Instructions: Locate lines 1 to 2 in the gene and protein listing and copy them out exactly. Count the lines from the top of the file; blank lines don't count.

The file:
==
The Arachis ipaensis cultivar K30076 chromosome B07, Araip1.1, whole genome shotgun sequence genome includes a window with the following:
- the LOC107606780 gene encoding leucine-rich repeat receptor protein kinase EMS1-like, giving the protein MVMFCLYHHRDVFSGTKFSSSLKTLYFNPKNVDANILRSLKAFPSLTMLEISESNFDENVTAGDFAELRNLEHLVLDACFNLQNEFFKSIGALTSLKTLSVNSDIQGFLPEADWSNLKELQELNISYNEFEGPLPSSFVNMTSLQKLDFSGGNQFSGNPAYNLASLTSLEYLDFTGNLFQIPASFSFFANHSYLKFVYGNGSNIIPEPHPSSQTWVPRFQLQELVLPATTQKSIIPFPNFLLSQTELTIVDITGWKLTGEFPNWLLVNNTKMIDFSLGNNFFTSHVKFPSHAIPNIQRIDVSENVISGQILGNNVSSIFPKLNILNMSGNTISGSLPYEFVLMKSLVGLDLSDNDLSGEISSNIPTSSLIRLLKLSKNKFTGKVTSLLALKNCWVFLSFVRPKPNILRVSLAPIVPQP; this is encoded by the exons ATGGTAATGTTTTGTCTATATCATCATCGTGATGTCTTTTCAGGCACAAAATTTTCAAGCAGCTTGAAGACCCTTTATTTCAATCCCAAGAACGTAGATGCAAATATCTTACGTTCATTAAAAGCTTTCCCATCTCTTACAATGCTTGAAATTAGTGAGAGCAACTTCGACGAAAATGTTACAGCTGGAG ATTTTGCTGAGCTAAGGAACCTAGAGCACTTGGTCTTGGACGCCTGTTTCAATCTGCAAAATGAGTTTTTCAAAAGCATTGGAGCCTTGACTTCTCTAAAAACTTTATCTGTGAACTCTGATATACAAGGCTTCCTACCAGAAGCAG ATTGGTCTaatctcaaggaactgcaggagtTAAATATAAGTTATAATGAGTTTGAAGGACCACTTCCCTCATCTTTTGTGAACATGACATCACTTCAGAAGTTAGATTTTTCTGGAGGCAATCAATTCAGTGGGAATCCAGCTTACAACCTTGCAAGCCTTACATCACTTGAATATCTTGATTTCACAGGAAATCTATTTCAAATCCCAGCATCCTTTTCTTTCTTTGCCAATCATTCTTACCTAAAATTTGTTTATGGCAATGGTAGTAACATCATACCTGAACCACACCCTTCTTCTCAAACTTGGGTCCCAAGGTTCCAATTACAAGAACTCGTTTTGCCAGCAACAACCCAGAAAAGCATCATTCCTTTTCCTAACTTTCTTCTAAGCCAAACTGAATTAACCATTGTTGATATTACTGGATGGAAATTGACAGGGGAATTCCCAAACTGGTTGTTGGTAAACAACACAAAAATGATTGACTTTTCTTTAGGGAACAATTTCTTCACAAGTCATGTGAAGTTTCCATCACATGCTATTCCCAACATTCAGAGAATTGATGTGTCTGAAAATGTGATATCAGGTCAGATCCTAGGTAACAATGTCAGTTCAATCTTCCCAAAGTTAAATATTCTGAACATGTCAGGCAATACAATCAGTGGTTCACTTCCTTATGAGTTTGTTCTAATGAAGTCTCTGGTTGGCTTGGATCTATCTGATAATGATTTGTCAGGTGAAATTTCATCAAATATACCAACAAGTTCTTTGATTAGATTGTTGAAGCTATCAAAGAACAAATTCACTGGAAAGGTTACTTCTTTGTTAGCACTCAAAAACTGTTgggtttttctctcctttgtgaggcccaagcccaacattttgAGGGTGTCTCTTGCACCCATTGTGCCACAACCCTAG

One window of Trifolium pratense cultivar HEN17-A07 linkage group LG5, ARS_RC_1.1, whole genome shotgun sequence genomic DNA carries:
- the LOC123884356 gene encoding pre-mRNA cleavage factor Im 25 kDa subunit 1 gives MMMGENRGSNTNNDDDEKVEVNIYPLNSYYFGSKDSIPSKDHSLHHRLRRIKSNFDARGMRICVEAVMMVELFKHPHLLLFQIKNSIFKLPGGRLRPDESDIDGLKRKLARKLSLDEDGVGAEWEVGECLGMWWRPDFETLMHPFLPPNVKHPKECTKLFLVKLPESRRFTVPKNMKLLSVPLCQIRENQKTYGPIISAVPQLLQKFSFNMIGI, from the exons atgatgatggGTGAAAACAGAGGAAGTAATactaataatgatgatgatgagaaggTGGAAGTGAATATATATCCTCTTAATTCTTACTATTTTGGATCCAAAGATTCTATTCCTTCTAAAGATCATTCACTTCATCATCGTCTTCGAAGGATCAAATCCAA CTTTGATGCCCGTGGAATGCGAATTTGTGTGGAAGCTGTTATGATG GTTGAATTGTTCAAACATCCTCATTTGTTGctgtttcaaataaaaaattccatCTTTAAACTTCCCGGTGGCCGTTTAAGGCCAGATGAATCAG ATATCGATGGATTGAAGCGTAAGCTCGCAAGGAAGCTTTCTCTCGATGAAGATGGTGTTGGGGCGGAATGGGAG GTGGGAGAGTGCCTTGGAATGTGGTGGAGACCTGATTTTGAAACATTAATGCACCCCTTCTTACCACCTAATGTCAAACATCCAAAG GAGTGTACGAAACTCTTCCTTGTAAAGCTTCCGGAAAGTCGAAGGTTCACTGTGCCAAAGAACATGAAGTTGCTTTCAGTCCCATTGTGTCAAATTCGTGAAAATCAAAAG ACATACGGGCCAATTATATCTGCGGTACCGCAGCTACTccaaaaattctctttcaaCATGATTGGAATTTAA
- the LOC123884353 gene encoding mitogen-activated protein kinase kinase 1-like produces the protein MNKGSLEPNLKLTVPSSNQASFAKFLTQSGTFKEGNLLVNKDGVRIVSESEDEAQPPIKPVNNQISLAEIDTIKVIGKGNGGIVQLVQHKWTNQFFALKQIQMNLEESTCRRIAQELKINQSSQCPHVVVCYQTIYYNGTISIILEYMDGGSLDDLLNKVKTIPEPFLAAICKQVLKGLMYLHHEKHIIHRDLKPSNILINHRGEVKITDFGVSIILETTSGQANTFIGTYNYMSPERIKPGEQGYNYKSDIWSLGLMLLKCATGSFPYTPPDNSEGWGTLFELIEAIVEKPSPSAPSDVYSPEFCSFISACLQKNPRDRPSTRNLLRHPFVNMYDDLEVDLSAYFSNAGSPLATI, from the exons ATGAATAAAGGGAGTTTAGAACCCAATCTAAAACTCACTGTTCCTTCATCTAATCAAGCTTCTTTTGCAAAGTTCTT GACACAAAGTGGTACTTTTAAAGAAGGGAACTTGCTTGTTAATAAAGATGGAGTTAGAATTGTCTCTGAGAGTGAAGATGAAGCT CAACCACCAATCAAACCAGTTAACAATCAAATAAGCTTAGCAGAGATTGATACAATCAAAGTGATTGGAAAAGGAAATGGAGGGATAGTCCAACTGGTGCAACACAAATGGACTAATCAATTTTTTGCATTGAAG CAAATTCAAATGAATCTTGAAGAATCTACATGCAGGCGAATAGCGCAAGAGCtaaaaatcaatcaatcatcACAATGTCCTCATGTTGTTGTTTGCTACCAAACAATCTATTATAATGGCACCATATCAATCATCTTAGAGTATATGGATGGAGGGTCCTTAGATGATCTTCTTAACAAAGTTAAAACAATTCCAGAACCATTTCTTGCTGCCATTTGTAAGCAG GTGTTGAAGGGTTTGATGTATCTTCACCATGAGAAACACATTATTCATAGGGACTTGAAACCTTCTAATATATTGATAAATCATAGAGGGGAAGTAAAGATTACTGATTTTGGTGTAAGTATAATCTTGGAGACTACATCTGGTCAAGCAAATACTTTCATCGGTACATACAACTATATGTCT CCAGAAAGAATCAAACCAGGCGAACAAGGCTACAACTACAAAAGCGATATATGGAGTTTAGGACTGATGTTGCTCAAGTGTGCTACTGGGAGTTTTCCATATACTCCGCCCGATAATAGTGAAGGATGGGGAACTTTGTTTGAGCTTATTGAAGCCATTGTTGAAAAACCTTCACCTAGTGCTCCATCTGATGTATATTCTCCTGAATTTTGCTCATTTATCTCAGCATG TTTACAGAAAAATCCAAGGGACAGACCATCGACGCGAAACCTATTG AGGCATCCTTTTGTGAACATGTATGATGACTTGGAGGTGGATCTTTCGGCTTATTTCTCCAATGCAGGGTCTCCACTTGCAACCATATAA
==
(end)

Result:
The Arachis ipaensis cultivar K30076 chromosome B07, Araip1.1, whole genome shotgun sequence genome includes a window with the following:
- the LOC107606780 gene encoding leucine-rich repeat receptor protein kinase EMS1-like, giving the protein MVMFCLYHHRDVFSGTKFSSSLKTLYFNPKNVDANILRSLKAFPSLTMLEISESNFDENVTAGDFAELRNLEHLVLDACFNLQNEFFKSIGALTSLKTLSVNSDIQGFLPEADWSNLKELQELNISYNEFEGPLPSSFVNMTSLQKLDFSGGNQFSGNPAYNLASLTSLEYLDFTGNLFQIPASFSFFANHSYLKFVYGNGSNIIPEPHPSSQTWVPRFQLQELVLPATTQKSIIPFPNFLLSQTELTIVDITGWKLTGEFPNWLLVNNTKMIDFSLGNNFFTSHVKFPSHAIPNIQRIDVSENVISGQILGNNVSSIFPKLNILNMSGNTISGSLPYEFVLMKSLVGLDLSDNDLSGEISSNIPTSSLIRLLKLSKNKFTGKVTSLLALKNCWVFLSFVRPKPNILRVSLAPIVPQP; this is encoded by the exons ATGGTAATGTTTTGTCTATATCATCATCGTGATGTCTTTTCAGGCACAAAATTTTCAAGCAGCTTGAAGACCCTTTATTTCAATCCCAAGAACGTAGATGCAAATATCTTACGTTCATTAAAAGCTTTCCCATCTCTTACAATGCTTGAAATTAGTGAGAGCAACTTCGACGAAAATGTTACAGCTGGAG ATTTTGCTGAGCTAAGGAACCTAGAGCACTTGGTCTTGGACGCCTGTTTCAATCTGCAAAATGAGTTTTTCAAAAGCATTGGAGCCTTGACTTCTCTAAAAACTTTATCTGTGAACTCTGATATACAAGGCTTCCTACCAGAAGCAG ATTGGTCTaatctcaaggaactgcaggagtTAAATATAAGTTATAATGAGTTTGAAGGACCACTTCCCTCATCTTTTGTGAACATGACATCACTTCAGAAGTTAGATTTTTCTGGAGGCAATCAATTCAGTGGGAATCCAGCTTACAACCTTGCAAGCCTTACATCACTTGAATATCTTGATTTCACAGGAAATCTATTTCAAATCCCAGCATCCTTTTCTTTCTTTGCCAATCATTCTTACCTAAAATTTGTTTATGGCAATGGTAGTAACATCATACCTGAACCACACCCTTCTTCTCAAACTTGGGTCCCAAGGTTCCAATTACAAGAACTCGTTTTGCCAGCAACAACCCAGAAAAGCATCATTCCTTTTCCTAACTTTCTTCTAAGCCAAACTGAATTAACCATTGTTGATATTACTGGATGGAAATTGACAGGGGAATTCCCAAACTGGTTGTTGGTAAACAACACAAAAATGATTGACTTTTCTTTAGGGAACAATTTCTTCACAAGTCATGTGAAGTTTCCATCACATGCTATTCCCAACATTCAGAGAATTGATGTGTCTGAAAATGTGATATCAGGTCAGATCCTAGGTAACAATGTCAGTTCAATCTTCCCAAAGTTAAATATTCTGAACATGTCAGGCAATACAATCAGTGGTTCACTTCCTTATGAGTTTGTTCTAATGAAGTCTCTGGTTGGCTTGGATCTATCTGATAATGATTTGTCAGGTGAAATTTCATCAAATATACCAACAAGTTCTTTGATTAGATTGTTGAAGCTATCAAAGAACAAATTCACTGGAAAGGTTACTTCTTTGTTAGCACTCAAAAACTGTTgggtttttctctcctttgtgaggcccaagcccaacattttgAGGGTGTCTCTTGCACCCATTGTGCCACAACCCTAG